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imageSkin graft donor wounds should heal with rapid epithelialization resulting in good aesthetic and minimal donor site morbidity. Several dressing materials are now available for the dressing of the donor sites. Few studies have, however, been done to compare the efficacy of these dressing materials.
This study compared the effectiveness of paraffin gauze, hydrocolloid, antimicrobial biguanide foam, and silver hydrofiber dressings on donor site wounds at a tertiary hospital in Kenya.
Patients who underwent split-thickness skin graft were recruited and randomized into 4 arms. The donor site wound was dressed with either of the 4 dressing material mentioned earlier. The patient and observers were blinded. Outcome variables that were assessed were donor site pain on days 1, 3, and 10, and infection and percentage epithelialization on day 10.
Wounds dressed with hydrocolloids were the least painful on all the 3 postoperative days assessed. Those dressed with paraffin gauze were the most painful on day 1, whereas those with antimicrobial foam were the most painful on the 10th day. The mean (SD) percentage epithelialization of the wounds on the 10th day were as follows; hydrocolloids, 92.2% (20.9%); silver hydrofiber, 91.4% (18.8%); paraffin gauze, 73.4% (24.9%); and antimicrobial biguanide foam, 11.0% (10.3%). Paraffin gauze dressed wounds were the most infected at 22%.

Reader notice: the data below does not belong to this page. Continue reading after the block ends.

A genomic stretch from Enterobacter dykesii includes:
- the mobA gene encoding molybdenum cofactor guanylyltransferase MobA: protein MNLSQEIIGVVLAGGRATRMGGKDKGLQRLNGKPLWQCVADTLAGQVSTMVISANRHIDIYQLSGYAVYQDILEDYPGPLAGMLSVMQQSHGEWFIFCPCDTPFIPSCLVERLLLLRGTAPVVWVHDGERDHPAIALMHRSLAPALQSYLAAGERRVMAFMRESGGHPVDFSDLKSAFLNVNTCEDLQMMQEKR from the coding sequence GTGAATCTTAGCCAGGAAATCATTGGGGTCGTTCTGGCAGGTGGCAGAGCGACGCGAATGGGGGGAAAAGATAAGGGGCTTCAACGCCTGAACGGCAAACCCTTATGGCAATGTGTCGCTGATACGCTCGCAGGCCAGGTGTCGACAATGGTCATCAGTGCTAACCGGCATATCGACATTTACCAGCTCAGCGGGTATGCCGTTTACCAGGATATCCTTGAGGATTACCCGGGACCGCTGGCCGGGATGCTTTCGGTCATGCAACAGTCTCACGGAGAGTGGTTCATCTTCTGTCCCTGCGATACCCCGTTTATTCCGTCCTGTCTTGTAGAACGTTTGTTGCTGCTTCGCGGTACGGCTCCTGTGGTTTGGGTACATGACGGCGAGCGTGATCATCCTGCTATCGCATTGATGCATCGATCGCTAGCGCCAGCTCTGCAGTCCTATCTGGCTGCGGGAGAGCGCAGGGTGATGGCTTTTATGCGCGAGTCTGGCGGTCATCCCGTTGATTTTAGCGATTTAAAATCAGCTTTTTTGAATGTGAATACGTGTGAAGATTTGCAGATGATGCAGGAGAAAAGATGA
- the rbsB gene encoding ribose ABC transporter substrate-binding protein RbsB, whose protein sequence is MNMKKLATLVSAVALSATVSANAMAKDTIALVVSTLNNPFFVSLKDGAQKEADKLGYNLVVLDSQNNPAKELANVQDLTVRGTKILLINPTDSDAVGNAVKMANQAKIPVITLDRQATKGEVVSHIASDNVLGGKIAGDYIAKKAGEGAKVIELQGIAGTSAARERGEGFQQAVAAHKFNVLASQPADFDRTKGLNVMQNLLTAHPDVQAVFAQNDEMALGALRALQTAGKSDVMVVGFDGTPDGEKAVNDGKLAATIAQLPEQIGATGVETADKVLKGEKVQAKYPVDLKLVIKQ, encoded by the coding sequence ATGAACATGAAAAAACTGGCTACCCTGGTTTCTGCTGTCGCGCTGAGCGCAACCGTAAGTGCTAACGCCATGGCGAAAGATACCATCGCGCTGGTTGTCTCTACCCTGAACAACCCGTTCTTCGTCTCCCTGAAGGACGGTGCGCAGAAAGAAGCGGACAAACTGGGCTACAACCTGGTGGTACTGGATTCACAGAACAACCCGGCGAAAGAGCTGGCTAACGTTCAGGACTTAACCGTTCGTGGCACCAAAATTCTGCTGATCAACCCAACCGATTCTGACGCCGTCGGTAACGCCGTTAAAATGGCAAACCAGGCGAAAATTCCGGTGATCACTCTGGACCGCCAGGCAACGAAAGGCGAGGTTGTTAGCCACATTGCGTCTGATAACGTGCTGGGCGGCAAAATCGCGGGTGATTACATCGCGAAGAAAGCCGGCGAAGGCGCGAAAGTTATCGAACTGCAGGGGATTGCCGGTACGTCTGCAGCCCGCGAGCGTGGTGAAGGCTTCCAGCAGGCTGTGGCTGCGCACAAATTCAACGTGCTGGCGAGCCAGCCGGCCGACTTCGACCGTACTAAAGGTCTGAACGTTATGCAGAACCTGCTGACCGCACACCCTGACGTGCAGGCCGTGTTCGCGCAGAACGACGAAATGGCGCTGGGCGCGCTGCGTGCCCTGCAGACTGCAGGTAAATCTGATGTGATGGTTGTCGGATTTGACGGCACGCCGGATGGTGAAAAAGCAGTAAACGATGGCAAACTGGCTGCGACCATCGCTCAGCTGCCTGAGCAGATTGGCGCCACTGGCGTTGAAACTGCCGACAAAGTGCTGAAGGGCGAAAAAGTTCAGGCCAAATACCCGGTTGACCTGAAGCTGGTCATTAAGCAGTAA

In conclusion, all the 4 dressing materials had different scores among the factors assessed. Hydrocolloids dressings and silver hydrofiber dressing would, however, be the preferred dressing materials for the donor site based on these study findings as reflected by the high epithelialization low infection rates and less pain.

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